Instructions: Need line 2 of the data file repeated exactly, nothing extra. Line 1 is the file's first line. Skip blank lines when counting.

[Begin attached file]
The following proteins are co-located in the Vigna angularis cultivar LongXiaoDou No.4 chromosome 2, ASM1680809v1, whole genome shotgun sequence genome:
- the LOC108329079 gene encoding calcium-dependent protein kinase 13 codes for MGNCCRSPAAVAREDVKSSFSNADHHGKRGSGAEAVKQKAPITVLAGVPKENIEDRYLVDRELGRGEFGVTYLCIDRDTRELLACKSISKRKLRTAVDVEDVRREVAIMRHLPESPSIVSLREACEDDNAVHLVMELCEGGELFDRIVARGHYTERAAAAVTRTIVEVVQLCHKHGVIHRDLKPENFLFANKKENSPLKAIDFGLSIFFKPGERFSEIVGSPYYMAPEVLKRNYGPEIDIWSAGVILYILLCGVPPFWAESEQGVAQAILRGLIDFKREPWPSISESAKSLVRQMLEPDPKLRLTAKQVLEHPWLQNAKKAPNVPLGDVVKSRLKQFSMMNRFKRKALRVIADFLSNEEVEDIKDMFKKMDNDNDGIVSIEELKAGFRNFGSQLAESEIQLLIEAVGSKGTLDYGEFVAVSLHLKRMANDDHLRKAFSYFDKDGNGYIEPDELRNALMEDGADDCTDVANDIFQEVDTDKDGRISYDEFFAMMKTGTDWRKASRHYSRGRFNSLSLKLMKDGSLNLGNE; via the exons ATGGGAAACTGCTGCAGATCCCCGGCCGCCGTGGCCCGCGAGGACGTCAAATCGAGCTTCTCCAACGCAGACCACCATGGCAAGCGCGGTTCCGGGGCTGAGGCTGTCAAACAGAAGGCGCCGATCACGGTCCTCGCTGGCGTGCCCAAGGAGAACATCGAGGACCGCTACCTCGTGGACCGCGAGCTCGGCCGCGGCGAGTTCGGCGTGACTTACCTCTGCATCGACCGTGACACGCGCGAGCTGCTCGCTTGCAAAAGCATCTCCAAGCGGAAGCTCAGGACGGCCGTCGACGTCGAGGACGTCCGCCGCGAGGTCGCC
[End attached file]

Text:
- the LOC108329079 gene encoding calcium-dependent protein kinase 13 codes for MGNCCRSPAAVAREDVKSSFSNADHHGKRGSGAEAVKQKAPITVLAGVPKENIEDRYLVDRELGRGEFGVTYLCIDRDTRELLACKSISKRKLRTAVDVEDVRREVAIMRHLPESPSIVSLREACEDDNAVHLVMELCEGGELFDRIVARGHYTERAAAAVTRTIVEVVQLCHKHGVIHRDLKPENFLFANKKENSPLKAIDFGLSIFFKPGERFSEIVGSPYYMAPEVLKRNYGPEIDIWSAGVILYILLCGVPPFWAESEQGVAQAILRGLIDFKREPWPSISESAKSLVRQMLEPDPKLRLTAKQVLEHPWLQNAKKAPNVPLGDVVKSRLKQFSMMNRFKRKALRVIADFLSNEEVEDIKDMFKKMDNDNDGIVSIEELKAGFRNFGSQLAESEIQLLIEAVGSKGTLDYGEFVAVSLHLKRMANDDHLRKAFSYFDKDGNGYIEPDELRNALMEDGADDCTDVANDIFQEVDTDKDGRISYDEFFAMMKTGTDWRKASRHYSRGRFNSLSLKLMKDGSLNLGNE; via the exons ATGGGAAACTGCTGCAGATCCCCGGCCGCCGTGGCCCGCGAGGACGTCAAATCGAGCTTCTCCAACGCAGACCACCATGGCAAGCGCGGTTCCGGGGCTGAGGCTGTCAAACAGAAGGCGCCGATCACGGTCCTCGCTGGCGTGCCCAAGGAGAACATCGAGGACCGCTACCTCGTGGACCGCGAGCTCGGCCGCGGCGAGTTCGGCGTGACTTACCTCTGCATCGACCGTGACACGCGCGAGCTGCTCGCTTGCAAAAGCATCTCCAAGCGGAAGCTCAGGACGGCCGTCGACGTCGAGGACGTCCGCCGCGAGGTCGCC